Consuelo: capo [natural native speed]
: Next:
Cristiano: significare [natural native speed]
Marco: to mean, entail, signify
Cristiano: significare [slowly - broken down by syllable]
Cristiano: significare [natural native speed]
VOCAB AND PHRASE USAGE
Marco: Let's have a closer look at the usuage for some of the words and phrases from this lesson.
Marco: Let's have a closer look at the usage of some of the words and phrases we learned in this lesson. The word we'll look at is....
Cris: dispiacere
Marco: ""to be sorry,"" ""dislike""
Cris: Usually in Italian we use it in a pretty similar way to the English one.
Marco: But…are there some different cases?
Cris: Yes, for example, in Italian when we want to ask a favor, we use ""Se non ti dispiace""
Marco: literally, ""If you are not sorry.""
Cris: Yes, to mean ""If you don't mind.""
Marco: So to say ""sorry,"" we could use this instead of the classic ""scusa?""
Cris: Oh, yes. Usually ""mi dispiace"" sounds a bit stronger then ""scusa"" though.
Marco: Okay, thank you very much, Cristiano!

Lesson focus

Cristiano: Let's take a look at today's lesson.
Marco: The focus of this lesson is reviewing two usages of
Cris: ""futuro semplice""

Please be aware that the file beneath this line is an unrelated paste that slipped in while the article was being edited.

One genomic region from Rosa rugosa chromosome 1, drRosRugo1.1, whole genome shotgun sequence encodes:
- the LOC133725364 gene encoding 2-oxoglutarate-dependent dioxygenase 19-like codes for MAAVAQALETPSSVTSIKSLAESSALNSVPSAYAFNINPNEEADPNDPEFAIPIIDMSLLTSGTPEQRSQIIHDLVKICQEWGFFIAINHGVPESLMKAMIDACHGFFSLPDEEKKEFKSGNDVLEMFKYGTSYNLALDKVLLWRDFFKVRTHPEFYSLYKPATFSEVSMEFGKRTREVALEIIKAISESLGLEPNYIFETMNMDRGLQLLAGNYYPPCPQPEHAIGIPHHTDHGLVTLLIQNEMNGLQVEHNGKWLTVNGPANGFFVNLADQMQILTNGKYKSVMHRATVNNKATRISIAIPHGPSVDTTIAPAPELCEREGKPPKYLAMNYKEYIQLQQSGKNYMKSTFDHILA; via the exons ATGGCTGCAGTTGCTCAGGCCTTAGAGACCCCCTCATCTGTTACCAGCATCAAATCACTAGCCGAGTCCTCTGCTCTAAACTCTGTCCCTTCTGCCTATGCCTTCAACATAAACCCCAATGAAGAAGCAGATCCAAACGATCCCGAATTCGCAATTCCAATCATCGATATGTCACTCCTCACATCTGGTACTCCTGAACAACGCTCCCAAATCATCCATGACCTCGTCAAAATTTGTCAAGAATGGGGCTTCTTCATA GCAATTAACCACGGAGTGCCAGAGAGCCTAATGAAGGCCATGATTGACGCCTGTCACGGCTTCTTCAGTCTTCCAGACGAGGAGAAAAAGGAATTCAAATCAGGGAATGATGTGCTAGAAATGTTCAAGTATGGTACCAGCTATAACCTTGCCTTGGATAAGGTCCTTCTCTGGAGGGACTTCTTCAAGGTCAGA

Marco: the ""simple future"" tense, and studying the verb
Cris: ""dispiacersi""
Marco: ""to be sorry,"" ""to mind.""
Marco: In today's dialogue, the Italian
Cris: ""futuro semplice""
Marco: ""simple future"" tense is used in two of its possible employments.
Its most frequent usage is to convey prospective occurrences.
Cris: In this sense, it is identical to its English equivalent.
Marco: Please note that using the ""futuro semplice"" implies that the speaker assumes the statement to be or become true, regardless of its actual outcome. For instance, John says
Cris: ""Il capo capirà.""
Marco: ""The boss will understand.""
Marco: The use of the ""futuro semplice"" implies that John believes that his boss will almost certainly understand the situation and let him take a couple of days off. Had he been unsure about his boss's reply, he'd have used the
Cris: ""condizionale presente""
Marco: ""present conditional""...
Cris: ""Il capo dovrebbe capire.""
Marco: ""The boss should understand.""
Marco: The second employment of ""futuro semplice"" we see in the dialogue consists of expressing assumptions related to the present time. John says
Cris: ""Sarai triste, immagino"" (verb ""essere,"" ""to be"")
Marco: literally, ""You will be sad, I assume,"" meaning ""You must be sad, I assume.""
Marco: As we can see from the proper translation, this expression is in fact just an assumption (though likely to be true) that John made about his friend's feelings at moment he uttered it.